Working without a net: Leukemia and lymphoma survivors' perspectives on care delivery at end-of-treatment and beyond

Carla Parry, Elizabeth Morningstar, Jeffery Kendall, Eric A. Coleman

Research output: Contribution to journalArticle

36 Scopus citations

Abstract

This study explored survivors' perspectives on care delivery and supportive care needs during reentry. Fifty-one individual interviews were conducted with adult leukemia and lymphoma survivors, 3 to 48 months from treatment cessation. Survivors reported poor continuity of care across the patient-survivor transition, difficulty finding appropriate information/services, lack of preparation, lack of support for survivorship issues, and inadequate or poorly timed follow-up as factors contributing to adjustment difficulties at end of treatment and beyond. Improved care coordination is needed after active treatment, including use of an exit interview and delivery of services that are more congruent and better timed to meet ongoing and emergent survivorship needs.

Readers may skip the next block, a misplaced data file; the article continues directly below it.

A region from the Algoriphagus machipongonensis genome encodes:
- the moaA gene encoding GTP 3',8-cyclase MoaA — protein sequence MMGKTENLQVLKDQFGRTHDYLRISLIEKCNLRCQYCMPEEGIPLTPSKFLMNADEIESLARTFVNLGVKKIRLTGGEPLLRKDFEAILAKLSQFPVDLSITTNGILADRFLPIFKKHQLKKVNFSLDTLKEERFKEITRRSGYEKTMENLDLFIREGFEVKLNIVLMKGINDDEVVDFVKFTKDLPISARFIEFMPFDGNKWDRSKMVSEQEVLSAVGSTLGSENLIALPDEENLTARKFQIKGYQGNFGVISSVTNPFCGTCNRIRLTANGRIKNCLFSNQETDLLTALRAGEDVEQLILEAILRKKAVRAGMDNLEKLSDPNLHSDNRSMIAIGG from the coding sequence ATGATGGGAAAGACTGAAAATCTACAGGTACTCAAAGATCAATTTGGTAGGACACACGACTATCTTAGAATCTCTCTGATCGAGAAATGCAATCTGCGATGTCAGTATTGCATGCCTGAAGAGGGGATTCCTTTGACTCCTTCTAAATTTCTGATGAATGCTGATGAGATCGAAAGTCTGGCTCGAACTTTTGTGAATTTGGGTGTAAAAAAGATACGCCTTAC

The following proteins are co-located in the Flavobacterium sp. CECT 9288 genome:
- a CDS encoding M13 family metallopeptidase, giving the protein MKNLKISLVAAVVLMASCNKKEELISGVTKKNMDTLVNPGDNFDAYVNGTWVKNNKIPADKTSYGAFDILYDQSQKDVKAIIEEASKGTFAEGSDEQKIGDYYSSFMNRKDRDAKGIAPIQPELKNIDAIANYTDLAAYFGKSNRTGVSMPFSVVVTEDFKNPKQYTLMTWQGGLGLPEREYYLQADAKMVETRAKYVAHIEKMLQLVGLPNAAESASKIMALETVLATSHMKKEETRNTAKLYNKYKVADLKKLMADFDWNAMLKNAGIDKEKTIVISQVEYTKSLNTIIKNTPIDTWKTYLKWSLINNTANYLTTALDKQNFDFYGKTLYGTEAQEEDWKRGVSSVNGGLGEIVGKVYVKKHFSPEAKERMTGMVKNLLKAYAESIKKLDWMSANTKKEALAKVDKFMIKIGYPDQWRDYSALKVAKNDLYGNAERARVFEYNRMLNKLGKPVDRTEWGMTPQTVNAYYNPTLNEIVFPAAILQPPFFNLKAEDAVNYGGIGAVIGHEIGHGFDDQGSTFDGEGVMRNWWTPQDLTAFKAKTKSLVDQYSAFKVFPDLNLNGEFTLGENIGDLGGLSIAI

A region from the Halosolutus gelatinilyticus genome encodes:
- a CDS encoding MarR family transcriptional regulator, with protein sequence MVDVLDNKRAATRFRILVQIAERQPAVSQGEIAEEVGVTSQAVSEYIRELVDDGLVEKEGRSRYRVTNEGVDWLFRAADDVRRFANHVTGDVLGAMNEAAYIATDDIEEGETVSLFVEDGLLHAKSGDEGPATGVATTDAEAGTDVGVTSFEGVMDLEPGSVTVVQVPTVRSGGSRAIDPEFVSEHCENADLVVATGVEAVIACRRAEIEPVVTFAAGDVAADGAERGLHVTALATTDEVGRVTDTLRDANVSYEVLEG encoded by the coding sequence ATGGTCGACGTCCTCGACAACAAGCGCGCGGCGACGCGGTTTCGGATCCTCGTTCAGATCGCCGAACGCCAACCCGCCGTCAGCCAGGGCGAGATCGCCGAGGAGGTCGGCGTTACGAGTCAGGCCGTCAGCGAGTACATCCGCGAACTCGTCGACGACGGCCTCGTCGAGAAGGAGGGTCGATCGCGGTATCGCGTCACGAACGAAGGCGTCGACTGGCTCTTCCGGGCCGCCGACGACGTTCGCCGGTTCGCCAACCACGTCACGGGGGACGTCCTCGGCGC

Original languageEnglish (US)
Pages (from-to)175-198
Number of pages24
JournalJournal of Psychosocial Oncology
Volume29
Issue number2
DOIs
StatePublished - Mar 1 2011

Keywords

  • care coordination
  • care transitions
  • health services
  • oncology health services research
  • psycho-oncology
  • reentry
  • survivorship

ASJC Scopus subject areas

  • Oncology
  • Applied Psychology
  • Psychiatry and Mental health

Fingerprint Dive into the research topics of 'Working without a net: Leukemia and lymphoma survivors' perspectives on care delivery at end-of-treatment and beyond'. Together they form a unique fingerprint.

  • Cite this